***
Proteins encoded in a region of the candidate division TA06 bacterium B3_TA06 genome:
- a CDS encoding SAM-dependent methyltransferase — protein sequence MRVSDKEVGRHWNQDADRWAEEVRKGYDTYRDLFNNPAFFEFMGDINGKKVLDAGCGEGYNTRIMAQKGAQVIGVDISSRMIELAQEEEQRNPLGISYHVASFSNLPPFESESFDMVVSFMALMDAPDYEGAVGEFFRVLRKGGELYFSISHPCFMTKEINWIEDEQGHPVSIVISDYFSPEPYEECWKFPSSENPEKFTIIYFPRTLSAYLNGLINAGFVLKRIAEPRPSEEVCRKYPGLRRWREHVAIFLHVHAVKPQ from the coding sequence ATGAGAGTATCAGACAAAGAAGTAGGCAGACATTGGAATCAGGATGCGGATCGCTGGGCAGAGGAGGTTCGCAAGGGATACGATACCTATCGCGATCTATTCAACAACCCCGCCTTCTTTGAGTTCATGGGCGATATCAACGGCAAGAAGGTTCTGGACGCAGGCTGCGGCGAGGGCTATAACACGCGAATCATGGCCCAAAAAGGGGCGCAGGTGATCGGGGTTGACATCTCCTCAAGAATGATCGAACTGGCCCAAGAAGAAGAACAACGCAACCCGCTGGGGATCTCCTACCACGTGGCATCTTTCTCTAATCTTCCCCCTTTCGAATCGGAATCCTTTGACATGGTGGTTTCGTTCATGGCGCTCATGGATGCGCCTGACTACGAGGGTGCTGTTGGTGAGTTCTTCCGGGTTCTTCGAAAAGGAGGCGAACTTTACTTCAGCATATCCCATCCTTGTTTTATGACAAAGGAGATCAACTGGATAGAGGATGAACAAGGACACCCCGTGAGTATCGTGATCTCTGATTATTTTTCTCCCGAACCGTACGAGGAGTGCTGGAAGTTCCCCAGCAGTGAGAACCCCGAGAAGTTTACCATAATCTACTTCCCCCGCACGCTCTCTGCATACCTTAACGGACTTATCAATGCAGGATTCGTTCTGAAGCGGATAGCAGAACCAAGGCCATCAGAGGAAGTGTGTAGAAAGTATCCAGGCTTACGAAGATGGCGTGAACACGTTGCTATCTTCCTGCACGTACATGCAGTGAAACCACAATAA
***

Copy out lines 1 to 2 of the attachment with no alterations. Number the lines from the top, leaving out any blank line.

Proteins encoded in a region of the candidate division TA06 bacterium B3_TA06 genome:
- a CDS encoding SAM-dependent methyltransferase — protein sequence MRVSDKEVGRHWNQDADRWAEEVRKGYDTYRDLFNNPAFFEFMGDINGKKVLDAGCGEGYNTRIMAQKGAQVIGVDISSRMIELAQEEEQRNPLGISYHVASFSNLPPFESESFDMVVSFMALMDAPDYEGAVGEFFRVLRKGGELYFSISHPCFMTKEINWIEDEQGHPVSIVISDYFSPEPYEECWKFPSSENPEKFTIIYFPRTLSAYLNGLINAGFVLKRIAEPRPSEEVCRKYPGLRRWREHVAIFLHVHAVKPQ from the coding sequence ATGAGAGTATCAGACAAAGAAGTAGGCAGACATTGGAATCAGGATGCGGATCGCTGGGCAGAGGAGGTTCGCAAGGGATACGATACCTATCGCGATCTATTCAACAACCCCGCCTTCTTTGAGTTCATGGGCGATATCAACGGCAAGAAGGTTCTGGACGCAGGCTGCGGCGAGGGCTATAACACGCGAATCATGGCCCAAAAAGGGGCGCAGGTGATCGGGGTTGACATCTCCTCAAGAATGATCGAACTGGCCCAAGAAGAAGAACAACGCAACCCGCTGGGGATCTCCTACCACGTGGCATCTTTCTCTAATCTTCCCCCTTTCGAATCGGAATCCTTTGACATGGTGGTTTCGTTCATGGCGCTCATGGATGCGCCTGACTACGAGGGTGCTGTTGGTGAGTTCTTCCGGGTTCTTCGAAAAGGAGGCGAACTTTACTTCAGCATATCCCATCCTTGTTTTATGACAAAGGAGATCAACTGGATAGAGGATGAACAAGGACACCCCGTGAGTATCGTGATCTCTGATTATTTTTCTCCCGAACCGTACGAGGAGTGCTGGAAGTTCCCCAGCAGTGAGAACCCCGAGAAGTTTACCATAATCTACTTCCCCCGCACGCTCTCTGCATACCTTAACGGACTTATCAATGCAGGATTCGTTCTGAAGCGGATAGCAGAACCAAGGCCATCAGAGGAAGTGTGTAGAAAGTATCCAGGCTTACGAAGATGGCGTGAACACGTTGCTATCTTCCTGCACGTACATGCAGTGAAACCACAATAA